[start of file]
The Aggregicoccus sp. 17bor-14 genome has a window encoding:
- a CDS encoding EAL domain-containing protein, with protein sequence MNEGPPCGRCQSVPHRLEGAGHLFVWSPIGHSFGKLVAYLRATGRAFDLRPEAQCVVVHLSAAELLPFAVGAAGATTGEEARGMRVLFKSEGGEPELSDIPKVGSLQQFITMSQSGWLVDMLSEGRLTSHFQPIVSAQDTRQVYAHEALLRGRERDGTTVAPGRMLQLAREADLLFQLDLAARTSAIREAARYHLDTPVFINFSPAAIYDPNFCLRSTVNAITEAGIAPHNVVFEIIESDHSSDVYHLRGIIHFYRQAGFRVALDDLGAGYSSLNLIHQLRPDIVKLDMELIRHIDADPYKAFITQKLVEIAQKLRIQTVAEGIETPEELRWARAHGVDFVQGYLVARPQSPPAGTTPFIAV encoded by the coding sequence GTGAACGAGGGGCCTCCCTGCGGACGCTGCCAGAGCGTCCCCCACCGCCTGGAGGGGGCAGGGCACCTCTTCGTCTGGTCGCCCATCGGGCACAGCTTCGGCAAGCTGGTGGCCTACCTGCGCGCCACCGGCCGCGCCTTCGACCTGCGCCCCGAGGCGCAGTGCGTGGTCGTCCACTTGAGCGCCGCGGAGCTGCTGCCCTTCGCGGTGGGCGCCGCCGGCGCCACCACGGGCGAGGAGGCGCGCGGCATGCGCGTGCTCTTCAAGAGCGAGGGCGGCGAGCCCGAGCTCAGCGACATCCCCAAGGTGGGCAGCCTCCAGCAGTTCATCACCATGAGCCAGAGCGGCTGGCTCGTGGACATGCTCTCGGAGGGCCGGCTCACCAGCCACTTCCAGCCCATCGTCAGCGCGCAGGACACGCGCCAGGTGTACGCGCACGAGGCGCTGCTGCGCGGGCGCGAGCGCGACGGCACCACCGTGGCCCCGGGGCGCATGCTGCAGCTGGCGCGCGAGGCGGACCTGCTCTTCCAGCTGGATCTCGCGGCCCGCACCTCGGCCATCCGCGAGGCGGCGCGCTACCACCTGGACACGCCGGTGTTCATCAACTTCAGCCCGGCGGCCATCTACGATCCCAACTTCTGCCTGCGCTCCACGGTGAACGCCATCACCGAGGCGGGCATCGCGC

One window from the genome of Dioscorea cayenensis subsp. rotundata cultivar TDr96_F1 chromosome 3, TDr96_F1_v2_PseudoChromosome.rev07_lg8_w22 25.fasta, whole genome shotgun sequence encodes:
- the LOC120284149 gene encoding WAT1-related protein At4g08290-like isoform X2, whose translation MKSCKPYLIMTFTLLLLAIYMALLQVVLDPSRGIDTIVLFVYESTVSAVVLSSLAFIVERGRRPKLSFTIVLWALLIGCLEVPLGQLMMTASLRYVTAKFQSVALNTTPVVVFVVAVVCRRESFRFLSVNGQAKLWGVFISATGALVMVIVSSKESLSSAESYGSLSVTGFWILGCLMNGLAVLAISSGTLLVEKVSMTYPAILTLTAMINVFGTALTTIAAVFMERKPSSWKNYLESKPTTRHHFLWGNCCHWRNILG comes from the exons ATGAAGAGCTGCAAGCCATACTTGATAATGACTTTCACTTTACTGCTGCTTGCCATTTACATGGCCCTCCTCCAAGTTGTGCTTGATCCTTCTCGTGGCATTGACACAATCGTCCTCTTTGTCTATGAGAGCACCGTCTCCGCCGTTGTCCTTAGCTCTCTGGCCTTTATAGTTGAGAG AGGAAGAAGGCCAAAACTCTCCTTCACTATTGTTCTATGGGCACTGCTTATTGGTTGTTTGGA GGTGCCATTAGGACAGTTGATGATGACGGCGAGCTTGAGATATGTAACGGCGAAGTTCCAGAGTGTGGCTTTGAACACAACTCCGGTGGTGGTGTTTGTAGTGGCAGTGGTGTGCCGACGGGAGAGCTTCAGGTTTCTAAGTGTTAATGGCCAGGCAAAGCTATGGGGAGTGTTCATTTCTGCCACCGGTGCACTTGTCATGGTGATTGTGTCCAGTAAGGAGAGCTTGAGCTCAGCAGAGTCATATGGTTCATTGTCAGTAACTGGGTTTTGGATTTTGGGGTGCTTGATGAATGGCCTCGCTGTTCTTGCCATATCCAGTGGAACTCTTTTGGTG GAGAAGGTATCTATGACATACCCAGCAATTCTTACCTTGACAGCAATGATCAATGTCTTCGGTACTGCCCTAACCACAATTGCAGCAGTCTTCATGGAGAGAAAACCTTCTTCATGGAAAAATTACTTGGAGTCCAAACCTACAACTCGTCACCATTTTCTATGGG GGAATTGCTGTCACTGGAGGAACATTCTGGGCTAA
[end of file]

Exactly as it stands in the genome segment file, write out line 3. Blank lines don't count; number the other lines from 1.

One window from the genome of Dioscorea cayenensis subsp. rotundata cultivar TDr96_F1 chromosome 3, TDr96_F1_v2_PseudoChromosome.rev07_lg8_w22 25.fasta, whole genome shotgun sequence encodes: